Paul Sorvino

Paul Sorvino Net Worth

$10 Million
Richest CelebritiesActors
Net Worth:
$10 Million
Date of Birth:
Apr 13, 1939 - Jul 25, 2022 (83 years old)
Place of Birth:
6 ft 2 in (1.89 m)
Actor, Television Director, Film director, Copywriter, Sheriff, Sculptor, Entrepreneur, Activist, Painter, Chef
United States of America
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What is Paul Sorvino's Net Worth?

Paul Sorvino was an American actor, singer, businessman and writer who had a net worth of $10 million at the time of his death. Paul Sorvino died on July 25, 2022 at the age of 83. Paul enjoyed a multi-decade successful TV and film career that included prominent roles on television series like "Law & Order" and films like "Goodfellas" and "The Firm."

Early Life

Sorvino was born on April 13, 1939 in New York City to parents Angela and Ford Sorvino. His father was an Italian immigrant who worked in a robe factory as a foreman while his mother was primarily a homemaker and also taught the piano. Throughout his youth, he took voice lessons and developed an interest in theatre. He attended Lafayette High School and then the American Musical and Dramatic Academy.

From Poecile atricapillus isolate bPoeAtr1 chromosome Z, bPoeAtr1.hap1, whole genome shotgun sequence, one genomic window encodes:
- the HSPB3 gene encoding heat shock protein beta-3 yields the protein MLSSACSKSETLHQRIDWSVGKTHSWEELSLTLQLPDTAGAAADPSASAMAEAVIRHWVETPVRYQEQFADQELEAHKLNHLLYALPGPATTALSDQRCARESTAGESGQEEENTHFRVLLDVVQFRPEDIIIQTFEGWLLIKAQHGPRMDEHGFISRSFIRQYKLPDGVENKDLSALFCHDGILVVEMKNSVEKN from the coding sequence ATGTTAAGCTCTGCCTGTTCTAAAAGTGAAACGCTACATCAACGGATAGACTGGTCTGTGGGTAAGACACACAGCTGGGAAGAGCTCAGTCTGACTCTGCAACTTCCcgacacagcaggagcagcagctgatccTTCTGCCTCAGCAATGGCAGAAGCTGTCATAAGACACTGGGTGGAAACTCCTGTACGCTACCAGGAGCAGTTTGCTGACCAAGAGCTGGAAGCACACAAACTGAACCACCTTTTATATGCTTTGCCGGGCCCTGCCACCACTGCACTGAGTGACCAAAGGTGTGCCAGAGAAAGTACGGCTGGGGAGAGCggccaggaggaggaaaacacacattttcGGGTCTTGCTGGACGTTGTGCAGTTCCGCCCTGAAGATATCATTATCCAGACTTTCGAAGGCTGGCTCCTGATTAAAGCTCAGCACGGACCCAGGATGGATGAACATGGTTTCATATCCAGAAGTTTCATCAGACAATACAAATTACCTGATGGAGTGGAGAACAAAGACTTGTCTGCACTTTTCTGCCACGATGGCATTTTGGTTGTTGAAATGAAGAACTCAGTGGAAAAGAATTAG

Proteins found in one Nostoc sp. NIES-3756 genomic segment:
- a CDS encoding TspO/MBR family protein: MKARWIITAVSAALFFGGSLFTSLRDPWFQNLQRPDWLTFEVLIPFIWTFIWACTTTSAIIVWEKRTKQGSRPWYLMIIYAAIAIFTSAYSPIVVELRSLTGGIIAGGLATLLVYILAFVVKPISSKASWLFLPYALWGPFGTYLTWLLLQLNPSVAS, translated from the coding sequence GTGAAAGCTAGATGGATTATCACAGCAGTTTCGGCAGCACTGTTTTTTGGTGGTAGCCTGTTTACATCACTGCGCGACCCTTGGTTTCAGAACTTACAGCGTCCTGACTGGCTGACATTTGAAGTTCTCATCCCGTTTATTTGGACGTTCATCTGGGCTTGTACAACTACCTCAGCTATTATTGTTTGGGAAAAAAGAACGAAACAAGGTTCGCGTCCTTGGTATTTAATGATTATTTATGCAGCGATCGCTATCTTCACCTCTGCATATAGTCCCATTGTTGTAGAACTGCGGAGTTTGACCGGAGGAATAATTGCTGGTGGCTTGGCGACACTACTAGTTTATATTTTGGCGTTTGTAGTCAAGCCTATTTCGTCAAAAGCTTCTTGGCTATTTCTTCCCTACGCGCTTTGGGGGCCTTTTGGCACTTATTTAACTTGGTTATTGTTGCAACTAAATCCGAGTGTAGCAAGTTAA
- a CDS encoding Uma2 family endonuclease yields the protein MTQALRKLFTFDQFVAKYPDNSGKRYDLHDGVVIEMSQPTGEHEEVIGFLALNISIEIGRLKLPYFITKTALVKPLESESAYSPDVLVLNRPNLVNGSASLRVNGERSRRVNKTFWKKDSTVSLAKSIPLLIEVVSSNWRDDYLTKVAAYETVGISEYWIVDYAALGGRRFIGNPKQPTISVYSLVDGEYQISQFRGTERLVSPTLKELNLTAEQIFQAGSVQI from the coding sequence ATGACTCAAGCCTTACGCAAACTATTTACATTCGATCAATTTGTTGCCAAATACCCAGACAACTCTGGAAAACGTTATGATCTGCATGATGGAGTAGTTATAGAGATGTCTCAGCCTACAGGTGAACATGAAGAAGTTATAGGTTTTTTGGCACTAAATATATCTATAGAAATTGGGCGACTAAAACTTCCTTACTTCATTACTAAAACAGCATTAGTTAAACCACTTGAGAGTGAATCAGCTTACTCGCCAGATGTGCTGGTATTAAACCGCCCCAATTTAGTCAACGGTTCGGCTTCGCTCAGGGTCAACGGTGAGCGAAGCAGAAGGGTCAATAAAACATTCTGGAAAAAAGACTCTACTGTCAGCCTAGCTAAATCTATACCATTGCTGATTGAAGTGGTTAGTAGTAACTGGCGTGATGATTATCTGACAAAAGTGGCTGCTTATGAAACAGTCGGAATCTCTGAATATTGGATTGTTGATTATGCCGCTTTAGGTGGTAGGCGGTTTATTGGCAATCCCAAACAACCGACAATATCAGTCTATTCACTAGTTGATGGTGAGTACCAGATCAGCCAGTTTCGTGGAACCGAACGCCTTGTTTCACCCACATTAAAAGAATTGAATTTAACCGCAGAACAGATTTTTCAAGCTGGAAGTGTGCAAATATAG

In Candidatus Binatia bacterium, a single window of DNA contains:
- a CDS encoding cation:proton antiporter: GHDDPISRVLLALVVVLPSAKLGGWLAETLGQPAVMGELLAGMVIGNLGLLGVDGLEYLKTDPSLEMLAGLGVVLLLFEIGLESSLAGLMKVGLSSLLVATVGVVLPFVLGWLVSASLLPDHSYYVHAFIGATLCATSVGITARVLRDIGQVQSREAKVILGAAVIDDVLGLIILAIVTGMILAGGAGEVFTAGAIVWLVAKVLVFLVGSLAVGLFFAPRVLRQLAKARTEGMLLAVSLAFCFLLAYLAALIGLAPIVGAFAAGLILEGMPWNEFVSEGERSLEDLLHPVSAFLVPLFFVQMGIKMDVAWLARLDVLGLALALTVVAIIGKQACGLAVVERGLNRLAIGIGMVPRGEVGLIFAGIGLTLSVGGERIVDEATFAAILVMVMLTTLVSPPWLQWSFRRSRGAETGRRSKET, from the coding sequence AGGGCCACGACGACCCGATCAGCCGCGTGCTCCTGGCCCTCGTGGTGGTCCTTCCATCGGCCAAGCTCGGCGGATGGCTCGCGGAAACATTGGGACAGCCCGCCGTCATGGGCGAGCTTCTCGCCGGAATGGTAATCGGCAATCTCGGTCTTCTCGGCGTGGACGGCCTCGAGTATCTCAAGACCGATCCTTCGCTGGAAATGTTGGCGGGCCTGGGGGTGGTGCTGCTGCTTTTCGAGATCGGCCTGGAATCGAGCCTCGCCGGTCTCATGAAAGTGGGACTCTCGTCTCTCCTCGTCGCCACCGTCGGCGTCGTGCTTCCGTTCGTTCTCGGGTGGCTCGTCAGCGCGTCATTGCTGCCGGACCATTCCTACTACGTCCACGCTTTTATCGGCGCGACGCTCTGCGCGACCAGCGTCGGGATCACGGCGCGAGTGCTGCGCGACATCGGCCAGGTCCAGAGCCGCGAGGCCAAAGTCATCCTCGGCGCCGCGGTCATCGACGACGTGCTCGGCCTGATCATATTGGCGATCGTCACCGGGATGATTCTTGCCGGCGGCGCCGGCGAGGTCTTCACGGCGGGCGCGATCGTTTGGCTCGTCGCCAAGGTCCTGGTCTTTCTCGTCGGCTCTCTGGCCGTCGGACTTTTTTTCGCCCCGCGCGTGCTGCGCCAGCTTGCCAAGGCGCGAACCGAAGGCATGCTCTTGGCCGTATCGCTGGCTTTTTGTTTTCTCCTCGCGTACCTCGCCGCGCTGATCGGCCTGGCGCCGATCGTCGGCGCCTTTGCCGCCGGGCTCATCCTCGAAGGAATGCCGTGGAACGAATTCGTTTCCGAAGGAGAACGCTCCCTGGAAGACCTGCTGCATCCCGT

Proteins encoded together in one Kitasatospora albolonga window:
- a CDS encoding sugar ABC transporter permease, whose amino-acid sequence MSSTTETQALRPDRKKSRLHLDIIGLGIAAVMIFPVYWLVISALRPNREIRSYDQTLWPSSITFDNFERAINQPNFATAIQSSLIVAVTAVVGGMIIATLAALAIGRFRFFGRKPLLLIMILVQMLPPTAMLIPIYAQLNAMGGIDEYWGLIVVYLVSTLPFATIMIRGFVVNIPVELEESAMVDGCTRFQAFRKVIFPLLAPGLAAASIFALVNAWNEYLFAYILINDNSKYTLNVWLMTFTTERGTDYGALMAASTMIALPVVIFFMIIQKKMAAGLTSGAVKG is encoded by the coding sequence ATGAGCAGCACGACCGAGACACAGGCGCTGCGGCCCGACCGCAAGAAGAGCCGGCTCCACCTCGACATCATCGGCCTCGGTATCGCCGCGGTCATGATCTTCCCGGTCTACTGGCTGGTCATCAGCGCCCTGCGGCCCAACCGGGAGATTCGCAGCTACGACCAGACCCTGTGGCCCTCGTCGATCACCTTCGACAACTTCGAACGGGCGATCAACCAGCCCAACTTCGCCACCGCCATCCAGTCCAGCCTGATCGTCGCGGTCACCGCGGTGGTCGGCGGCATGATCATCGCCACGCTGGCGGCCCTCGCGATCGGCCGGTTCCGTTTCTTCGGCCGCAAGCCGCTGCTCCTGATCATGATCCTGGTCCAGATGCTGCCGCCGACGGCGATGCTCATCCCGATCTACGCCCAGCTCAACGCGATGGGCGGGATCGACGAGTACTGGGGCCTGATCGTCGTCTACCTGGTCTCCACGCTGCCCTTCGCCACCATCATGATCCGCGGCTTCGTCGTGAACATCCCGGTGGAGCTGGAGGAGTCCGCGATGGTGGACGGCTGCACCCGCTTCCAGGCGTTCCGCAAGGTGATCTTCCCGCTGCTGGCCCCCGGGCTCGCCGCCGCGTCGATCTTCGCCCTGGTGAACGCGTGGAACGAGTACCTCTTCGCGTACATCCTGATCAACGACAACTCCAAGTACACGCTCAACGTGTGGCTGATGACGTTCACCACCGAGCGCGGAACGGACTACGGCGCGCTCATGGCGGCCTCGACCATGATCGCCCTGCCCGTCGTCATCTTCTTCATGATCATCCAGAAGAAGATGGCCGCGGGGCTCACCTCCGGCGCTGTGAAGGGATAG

Before venturing into acting, Sorvino worked as a copywriter in an advertising agency. The lessons he was taking at the American Musical and Dramatic Academy inspired him to begin auditioning for parts in theatre productions. He made his Broadway debut in 1964 in the musical "Bajour." He continued seeking out parts in both films and musicals and landed his first film role in Carl Reiner's 1970 film "Where's Poppa." In 1971, he had a supporting role in the critically acclaimed "The Panic in Needle Park" starring Al Pacino and Kitty Winn. The following year, he received critical acclaim for his role in Jason Miller's 1972 Broadway play called "That Championship Season." Ten years later, he would reprise the role in the film version of the production.

Sorvino worked steadily throughout the 1970s. In 1973, he appeared in the Academy Award-winning romantic comedy "A Touch of Class." The following year, he landed a role in "It Couldn't Happen to a Nicer Guy." In 1976, he got a part in "I Will, I Will…for Now" along side Diane Keaton. He had a starring role in the weekly series "We'll Get By" and also played characters in "Bert D'Angelo/Superstar" and "The Oldest Rookie." He took on his first directing role in "Wheelbarrow Closers" in 1976.

In 1981, Sorvino landed a role in the Warren Beatty film "reds" as an Italian-American communist. He also worked in Larry Cohen's 1985 horror film "The Stuff," where he met future "Law & Order" co-star Michael Moriarty. He maintained his interest in theater, however, and helped launch the American Stage Company, a theater company, in 1986.

Paul Sorvino Net Worth